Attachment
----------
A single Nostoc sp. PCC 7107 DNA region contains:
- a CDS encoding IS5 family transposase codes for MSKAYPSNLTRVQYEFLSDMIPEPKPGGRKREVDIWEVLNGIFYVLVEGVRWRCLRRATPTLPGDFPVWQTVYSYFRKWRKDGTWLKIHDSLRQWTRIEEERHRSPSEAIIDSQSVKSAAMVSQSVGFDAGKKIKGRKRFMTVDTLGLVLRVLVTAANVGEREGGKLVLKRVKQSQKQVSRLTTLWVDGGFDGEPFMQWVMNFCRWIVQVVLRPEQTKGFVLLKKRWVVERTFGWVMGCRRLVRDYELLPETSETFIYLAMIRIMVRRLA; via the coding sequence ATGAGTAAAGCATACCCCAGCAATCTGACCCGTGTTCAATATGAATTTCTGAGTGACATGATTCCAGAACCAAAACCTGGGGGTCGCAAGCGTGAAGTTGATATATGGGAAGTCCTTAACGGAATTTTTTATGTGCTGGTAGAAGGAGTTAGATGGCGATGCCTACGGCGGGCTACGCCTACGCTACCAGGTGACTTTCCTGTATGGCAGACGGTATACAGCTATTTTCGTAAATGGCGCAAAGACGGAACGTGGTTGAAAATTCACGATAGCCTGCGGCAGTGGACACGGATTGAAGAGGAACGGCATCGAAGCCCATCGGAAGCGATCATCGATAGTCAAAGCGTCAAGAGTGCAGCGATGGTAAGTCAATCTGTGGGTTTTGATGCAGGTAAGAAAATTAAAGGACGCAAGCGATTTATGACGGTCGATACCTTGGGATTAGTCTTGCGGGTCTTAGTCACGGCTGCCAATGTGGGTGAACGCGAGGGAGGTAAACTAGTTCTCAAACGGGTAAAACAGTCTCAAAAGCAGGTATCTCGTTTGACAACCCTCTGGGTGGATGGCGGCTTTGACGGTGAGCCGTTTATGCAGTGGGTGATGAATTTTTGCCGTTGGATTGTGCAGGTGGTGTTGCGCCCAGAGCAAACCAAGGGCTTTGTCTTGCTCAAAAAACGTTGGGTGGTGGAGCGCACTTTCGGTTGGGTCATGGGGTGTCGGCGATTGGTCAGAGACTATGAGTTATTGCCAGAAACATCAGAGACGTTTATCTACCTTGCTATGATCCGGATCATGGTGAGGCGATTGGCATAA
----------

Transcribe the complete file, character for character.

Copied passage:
A single Nostoc sp. PCC 7107 DNA region contains:
- a CDS encoding IS5 family transposase codes for MSKAYPSNLTRVQYEFLSDMIPEPKPGGRKREVDIWEVLNGIFYVLVEGVRWRCLRRATPTLPGDFPVWQTVYSYFRKWRKDGTWLKIHDSLRQWTRIEEERHRSPSEAIIDSQSVKSAAMVSQSVGFDAGKKIKGRKRFMTVDTLGLVLRVLVTAANVGEREGGKLVLKRVKQSQKQVSRLTTLWVDGGFDGEPFMQWVMNFCRWIVQVVLRPEQTKGFVLLKKRWVVERTFGWVMGCRRLVRDYELLPETSETFIYLAMIRIMVRRLA; via the coding sequence ATGAGTAAAGCATACCCCAGCAATCTGACCCGTGTTCAATATGAATTTCTGAGTGACATGATTCCAGAACCAAAACCTGGGGGTCGCAAGCGTGAAGTTGATATATGGGAAGTCCTTAACGGAATTTTTTATGTGCTGGTAGAAGGAGTTAGATGGCGATGCCTACGGCGGGCTACGCCTACGCTACCAGGTGACTTTCCTGTATGGCAGACGGTATACAGCTATTTTCGTAAATGGCGCAAAGACGGAACGTGGTTGAAAATTCACGATAGCCTGCGGCAGTGGACACGGATTGAAGAGGAACGGCATCGAAGCCCATCGGAAGCGATCATCGATAGTCAAAGCGTCAAGAGTGCAGCGATGGTAAGTCAATCTGTGGGTTTTGATGCAGGTAAGAAAATTAAAGGACGCAAGCGATTTATGACGGTCGATACCTTGGGATTAGTCTTGCGGGTCTTAGTCACGGCTGCCAATGTGGGTGAACGCGAGGGAGGTAAACTAGTTCTCAAACGGGTAAAACAGTCTCAAAAGCAGGTATCTCGTTTGACAACCCTCTGGGTGGATGGCGGCTTTGACGGTGAGCCGTTTATGCAGTGGGTGATGAATTTTTGCCGTTGGATTGTGCAGGTGGTGTTGCGCCCAGAGCAAACCAAGGGCTTTGTCTTGCTCAAAAAACGTTGGGTGGTGGAGCGCACTTTCGGTTGGGTCATGGGGTGTCGGCGATTGGTCAGAGACTATGAGTTATTGCCAGAAACATCAGAGACGTTTATCTACCTTGCTATGATCCGGATCATGGTGAGGCGATTGGCATAA